How to deal with ants

Carpenter ant. Photo by Gary Alpert, Env. Health & Safety, Harvard U.


European imported fire ant. Photo by Gary Alpert, Env. Health & Safety, Harvard U.

Do two things to keep these tiny cleaning ladies out. First, make it hard for them to get in. Use screens and door sweeps. Trim branches that touch the building. Seal holes in your siding (like where pipes go through the wall). Second, no free lunch. Keep the counters clean, the floors swept, spilled sweets cleaned up, food put away. Fix leaking pipes.

Meanwhile, keep an eye on bathroom and kitchen walls, the trim around doors and windows, and the wall near appliances that use water—you’re most likely to find carpenter ants there. But they’ll even colonize a leaky roof.

Got a problem? Learn which ant you have so you can take the right steps toward control. Identification is possibly the most important step in ant IPM—the kind of ant will determine whether you should focus efforts indoors or out and also what pesticides will work. These pests are picky! Ask your pest management professional or call your local Cooperative Extension office for help with ID. If you’ve got a magnifying glass and aren’t afraid to get up-close-and personal, compare your pest to the ants on the UC IPM Ant Management Guidelines and follow the instructions. Don’t use sprays inside. Baits are generally the pesticide formulation of choice for ant control.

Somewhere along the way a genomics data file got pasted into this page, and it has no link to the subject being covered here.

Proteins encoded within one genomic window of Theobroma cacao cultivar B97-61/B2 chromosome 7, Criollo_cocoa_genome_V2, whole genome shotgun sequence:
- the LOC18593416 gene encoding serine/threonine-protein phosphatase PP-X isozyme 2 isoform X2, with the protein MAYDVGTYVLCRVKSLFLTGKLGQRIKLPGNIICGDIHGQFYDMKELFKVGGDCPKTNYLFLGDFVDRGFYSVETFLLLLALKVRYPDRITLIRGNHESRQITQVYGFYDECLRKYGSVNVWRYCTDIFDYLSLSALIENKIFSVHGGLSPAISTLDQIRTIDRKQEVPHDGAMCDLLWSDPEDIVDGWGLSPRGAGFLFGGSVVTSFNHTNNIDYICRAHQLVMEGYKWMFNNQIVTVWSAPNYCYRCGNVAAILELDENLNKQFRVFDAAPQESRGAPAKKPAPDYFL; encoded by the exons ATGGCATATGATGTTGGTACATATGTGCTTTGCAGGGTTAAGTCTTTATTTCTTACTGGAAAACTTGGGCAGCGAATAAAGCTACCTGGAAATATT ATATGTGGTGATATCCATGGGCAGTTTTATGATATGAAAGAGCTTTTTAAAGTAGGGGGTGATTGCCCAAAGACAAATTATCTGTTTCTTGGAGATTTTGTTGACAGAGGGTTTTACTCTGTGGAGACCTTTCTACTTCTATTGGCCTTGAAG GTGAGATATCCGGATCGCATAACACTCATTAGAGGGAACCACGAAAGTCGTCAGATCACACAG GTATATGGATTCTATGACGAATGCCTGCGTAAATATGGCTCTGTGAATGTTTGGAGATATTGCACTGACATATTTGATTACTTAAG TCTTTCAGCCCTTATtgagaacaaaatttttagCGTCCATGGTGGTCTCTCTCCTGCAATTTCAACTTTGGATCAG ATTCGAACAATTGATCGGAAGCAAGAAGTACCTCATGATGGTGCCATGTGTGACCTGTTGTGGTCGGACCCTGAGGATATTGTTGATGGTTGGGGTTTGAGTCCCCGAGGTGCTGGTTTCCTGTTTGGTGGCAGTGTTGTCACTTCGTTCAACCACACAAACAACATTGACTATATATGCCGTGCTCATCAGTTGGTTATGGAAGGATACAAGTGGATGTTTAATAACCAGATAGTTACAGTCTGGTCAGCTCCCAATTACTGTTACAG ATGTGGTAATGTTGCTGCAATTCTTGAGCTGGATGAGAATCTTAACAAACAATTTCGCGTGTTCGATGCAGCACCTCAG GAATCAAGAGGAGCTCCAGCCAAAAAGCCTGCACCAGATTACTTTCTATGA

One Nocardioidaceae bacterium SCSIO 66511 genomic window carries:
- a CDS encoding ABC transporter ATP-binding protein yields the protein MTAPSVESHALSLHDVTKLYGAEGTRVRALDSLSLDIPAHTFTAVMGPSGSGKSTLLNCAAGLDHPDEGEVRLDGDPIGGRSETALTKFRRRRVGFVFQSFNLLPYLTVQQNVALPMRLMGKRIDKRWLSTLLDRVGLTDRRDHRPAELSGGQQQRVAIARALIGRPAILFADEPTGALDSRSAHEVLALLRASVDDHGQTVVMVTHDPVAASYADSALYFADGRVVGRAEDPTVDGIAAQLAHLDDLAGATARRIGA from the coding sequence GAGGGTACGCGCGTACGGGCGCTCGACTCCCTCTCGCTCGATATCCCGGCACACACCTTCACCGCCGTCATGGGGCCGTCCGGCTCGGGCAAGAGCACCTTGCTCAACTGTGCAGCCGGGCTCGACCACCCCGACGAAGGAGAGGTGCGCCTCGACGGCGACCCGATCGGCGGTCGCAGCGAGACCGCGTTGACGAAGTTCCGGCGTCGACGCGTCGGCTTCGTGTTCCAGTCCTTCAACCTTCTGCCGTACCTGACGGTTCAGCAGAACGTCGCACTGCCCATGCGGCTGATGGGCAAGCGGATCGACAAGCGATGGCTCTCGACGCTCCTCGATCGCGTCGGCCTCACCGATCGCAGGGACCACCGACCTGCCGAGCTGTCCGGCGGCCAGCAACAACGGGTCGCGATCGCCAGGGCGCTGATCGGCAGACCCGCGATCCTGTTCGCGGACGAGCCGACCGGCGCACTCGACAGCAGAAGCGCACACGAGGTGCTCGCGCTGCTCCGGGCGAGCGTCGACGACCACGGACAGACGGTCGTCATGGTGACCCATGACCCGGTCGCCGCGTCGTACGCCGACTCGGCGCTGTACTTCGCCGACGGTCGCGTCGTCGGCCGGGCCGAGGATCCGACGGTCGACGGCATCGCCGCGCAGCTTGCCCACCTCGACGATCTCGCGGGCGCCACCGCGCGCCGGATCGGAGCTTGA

What they look like

Brown, red, black, and everything in between, ants come in many colors and sizes. Wondering if you saw an ant or a subterranean termite? Ants have a narrow waist, giving them an hourglass figure. Termites don’t. Seen an ant with wings—or more likely, a kazillion of them? Now and then, males and new queens swarm off to start new colonies. If your ant has four wings of two different sizes, you’ve got an ant. Swarming termites have four long wings.

Where they live

Ants live in large colonies underground, in rotting wood, or in moist, protected places—under bricks or patio stones, for example. Carpenter ants are more neighborly. They’ll set up shop in your building if water or water-damaged wood is nearby.

What they do

Hard-working ants tirelessly clean up dead insects and dropped crumbs. The problem comes when they start cleaning your house too. Most will grab a crumb and head back outside to feed their friends, but carpenter ants prefer to build at the source and will excavate your walls to be near water.


StopPests Blog

Quick Tips on Ants

Managing Ants with Baits (UC IPM)

How to Bug Proof Your Home (eXtension)

Sustainable Fire Ant Management (University of Florida Extension)

IPM in Schools: Ants

Ant webinars

See results from the Northeastern IPM Center’s resources database